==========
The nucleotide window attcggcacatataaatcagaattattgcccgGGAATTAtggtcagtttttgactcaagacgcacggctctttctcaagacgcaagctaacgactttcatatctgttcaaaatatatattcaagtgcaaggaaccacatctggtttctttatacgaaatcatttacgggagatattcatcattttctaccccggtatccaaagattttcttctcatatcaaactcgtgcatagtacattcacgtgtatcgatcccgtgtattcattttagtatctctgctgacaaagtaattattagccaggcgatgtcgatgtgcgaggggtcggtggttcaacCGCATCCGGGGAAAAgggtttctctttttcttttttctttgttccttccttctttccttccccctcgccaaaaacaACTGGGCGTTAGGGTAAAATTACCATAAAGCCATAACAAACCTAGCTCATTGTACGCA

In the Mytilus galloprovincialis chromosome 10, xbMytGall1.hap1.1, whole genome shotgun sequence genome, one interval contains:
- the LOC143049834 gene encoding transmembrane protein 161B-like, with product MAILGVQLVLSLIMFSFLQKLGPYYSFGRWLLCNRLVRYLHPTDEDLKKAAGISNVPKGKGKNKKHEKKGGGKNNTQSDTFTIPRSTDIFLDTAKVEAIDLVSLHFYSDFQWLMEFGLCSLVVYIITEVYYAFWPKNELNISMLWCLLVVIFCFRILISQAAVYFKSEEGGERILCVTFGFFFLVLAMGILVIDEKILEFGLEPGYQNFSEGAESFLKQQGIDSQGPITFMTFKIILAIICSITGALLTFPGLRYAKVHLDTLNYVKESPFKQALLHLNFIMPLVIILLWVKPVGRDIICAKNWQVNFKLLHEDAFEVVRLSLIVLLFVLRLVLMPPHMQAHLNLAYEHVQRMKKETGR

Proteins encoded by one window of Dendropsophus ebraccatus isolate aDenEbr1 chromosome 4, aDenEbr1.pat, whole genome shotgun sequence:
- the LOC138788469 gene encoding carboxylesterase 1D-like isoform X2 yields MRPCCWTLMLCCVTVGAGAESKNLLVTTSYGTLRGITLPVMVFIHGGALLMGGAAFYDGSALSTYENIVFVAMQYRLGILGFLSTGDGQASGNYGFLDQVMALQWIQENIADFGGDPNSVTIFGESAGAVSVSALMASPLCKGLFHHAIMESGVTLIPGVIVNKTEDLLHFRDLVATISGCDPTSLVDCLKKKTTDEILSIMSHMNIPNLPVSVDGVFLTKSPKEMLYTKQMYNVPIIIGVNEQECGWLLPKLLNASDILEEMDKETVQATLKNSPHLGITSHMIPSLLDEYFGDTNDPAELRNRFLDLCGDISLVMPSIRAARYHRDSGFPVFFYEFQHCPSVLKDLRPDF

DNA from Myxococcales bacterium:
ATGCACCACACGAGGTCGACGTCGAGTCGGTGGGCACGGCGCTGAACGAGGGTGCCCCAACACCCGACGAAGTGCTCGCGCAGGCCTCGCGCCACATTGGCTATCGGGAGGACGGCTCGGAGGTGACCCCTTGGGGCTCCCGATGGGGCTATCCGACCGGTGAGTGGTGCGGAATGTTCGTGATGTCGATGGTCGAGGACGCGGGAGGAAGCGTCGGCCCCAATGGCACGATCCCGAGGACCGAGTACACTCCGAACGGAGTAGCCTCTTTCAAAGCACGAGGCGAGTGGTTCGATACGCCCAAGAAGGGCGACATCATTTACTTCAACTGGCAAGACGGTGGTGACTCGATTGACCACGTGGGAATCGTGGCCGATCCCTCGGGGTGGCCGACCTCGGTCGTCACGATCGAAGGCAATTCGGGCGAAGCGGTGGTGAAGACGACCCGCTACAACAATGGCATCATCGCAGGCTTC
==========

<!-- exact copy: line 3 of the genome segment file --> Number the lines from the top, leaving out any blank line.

- the LOC143049834 gene encoding transmembrane protein 161B-like, with product MAILGVQLVLSLIMFSFLQKLGPYYSFGRWLLCNRLVRYLHPTDEDLKKAAGISNVPKGKGKNKKHEKKGGGKNNTQSDTFTIPRSTDIFLDTAKVEAIDLVSLHFYSDFQWLMEFGLCSLVVYIITEVYYAFWPKNELNISMLWCLLVVIFCFRILISQAAVYFKSEEGGERILCVTFGFFFLVLAMGILVIDEKILEFGLEPGYQNFSEGAESFLKQQGIDSQGPITFMTFKIILAIICSITGALLTFPGLRYAKVHLDTLNYVKESPFKQALLHLNFIMPLVIILLWVKPVGRDIICAKNWQVNFKLLHEDAFEVVRLSLIVLLFVLRLVLMPPHMQAHLNLAYEHVQRMKKETGR